It's been nearly a year since George Floyd was killed by Minneapolis police. Boarded-up storefronts, buildings set aflame and days of protests are burned into people's minds and hearts.
For Leesa Kelly, Kenda Zellner-Smith and Tina Burnside, last May's uprising sparked a mission they hope to pursue for years to come.
Zellner-Smith and Kelly both started collecting the plywood murals that artists painted with messages of solidarity, portraits of Floyd and demands for an end to racialized violence and inequality. They soon joined forces under the banner Save the Boards to Memorialize the Movement with the support of Burnside, of the Minnesota African-American Heritage Museum and Gallery.
This weekend, 86 of the preserved murals will be on display at "Justice for George: Messages From the People," an event at Phelps Field Park, just a block from where Floyd died, to give the community a space to remember and grieve.
"We want people to really reflect on what happened," said Burnside. "The art was created because George Floyd was murdered. We want people to ask what they can do to bring about change. To fight for racial justice."
Zellner-Smith, Kelly and their crew of more than 40 volunteers have preserved nearly 900 boards, storing them at the Northrup King building in northeast Minneapolis while raising around $60,000 to support the effort.
Kelly said the organizers "know it is going to be a heavy exhibit, that it will bring up a lot of trauma and grief. But we also want this to be an opportunity to talk about our trauma and process as a community, and talk about ways we can make positive changes so that this doesn't happen again."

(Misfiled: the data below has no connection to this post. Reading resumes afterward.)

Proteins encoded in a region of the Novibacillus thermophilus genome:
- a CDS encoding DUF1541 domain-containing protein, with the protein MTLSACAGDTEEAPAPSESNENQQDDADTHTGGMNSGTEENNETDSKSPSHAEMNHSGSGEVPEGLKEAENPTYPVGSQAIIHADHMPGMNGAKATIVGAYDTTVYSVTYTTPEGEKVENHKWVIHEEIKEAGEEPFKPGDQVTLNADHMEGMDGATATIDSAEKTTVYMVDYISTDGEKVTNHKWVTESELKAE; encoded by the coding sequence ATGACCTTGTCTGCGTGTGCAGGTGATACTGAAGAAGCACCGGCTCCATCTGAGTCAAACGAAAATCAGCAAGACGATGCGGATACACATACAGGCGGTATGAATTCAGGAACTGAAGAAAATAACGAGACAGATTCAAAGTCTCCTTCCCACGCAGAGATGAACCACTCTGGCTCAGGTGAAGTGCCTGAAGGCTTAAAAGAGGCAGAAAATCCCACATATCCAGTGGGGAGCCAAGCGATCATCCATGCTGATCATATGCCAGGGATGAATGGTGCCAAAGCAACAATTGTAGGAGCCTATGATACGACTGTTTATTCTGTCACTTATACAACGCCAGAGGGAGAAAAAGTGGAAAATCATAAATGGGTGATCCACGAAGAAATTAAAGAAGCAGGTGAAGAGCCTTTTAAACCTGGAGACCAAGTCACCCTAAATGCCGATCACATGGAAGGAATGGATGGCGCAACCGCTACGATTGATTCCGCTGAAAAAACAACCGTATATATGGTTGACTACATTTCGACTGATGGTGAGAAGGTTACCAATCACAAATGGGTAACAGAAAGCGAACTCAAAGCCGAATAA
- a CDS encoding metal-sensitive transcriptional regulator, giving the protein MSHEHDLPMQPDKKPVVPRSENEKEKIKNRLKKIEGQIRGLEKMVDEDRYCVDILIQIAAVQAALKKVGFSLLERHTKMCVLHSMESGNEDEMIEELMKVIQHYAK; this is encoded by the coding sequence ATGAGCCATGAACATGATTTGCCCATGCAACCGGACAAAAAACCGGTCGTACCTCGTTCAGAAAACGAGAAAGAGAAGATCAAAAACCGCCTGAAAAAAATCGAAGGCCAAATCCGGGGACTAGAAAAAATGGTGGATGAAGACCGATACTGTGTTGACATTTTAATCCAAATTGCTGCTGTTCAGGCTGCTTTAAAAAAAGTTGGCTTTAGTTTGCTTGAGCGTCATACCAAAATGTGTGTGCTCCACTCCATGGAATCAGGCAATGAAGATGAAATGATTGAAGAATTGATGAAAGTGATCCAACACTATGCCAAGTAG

Envisioned as an annual remembrance, the exhibition will run Friday through Sunday. Since it will be especially painful for Black people, the event also offers a space of healing and positive processing, staffed by mental health professionals who are people of color. That includes Free in Color Arts, an organization that provides creative programming to explore identity, community and culture for people of color and immigrant backgrounds.
As many as 18 artists will be present to paint new boards, calling for a continuation of the movement. Arts organizations such as Creatives After Curfew, the artist collective that painted through the uprising, will have a table at the event. Performers, speakers and musicians will also participate.
"We are hoping allies and non-Black people come into this space and get a glimpse to see what it's like to be us, even if only for a second, and we hope that glimpse changes them," said Kelly. "We hope they give themselves to this movement in the same way Black people don't have the choice not to do."
The event is not "sugarcoated or dumb-downed for non-BIPOC people to take in," added Zellner-Smith.
After all, the killings haven't stopped. A new influx of boards popped up around the Twin Cities after a Brooklyn Center police officer fatally shot Daunte Wright during a routine traffic stop just days before former officer Derek Chauvin was convicted of murder in Floyd's death.
But this weekend's event is also about making sure Floyd is humanized, not just a hashtag.
"What was his favorite food? What was his favorite thing to do on the weekends?" said Zellner-Smith. "We want to make sure that people feel heard and supported. ... That these artifacts are saved for the BIPOC community, and that the narrative is told — that it's not just a pretty story."
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Justice for George: Messages From the People
When: Noon-8 p.m. Fri.-Sun.
Where: Phelps Field Park, 701 E. 39th St., Mpls.
Admission: Free, but register in advance via memorialize themovement.com.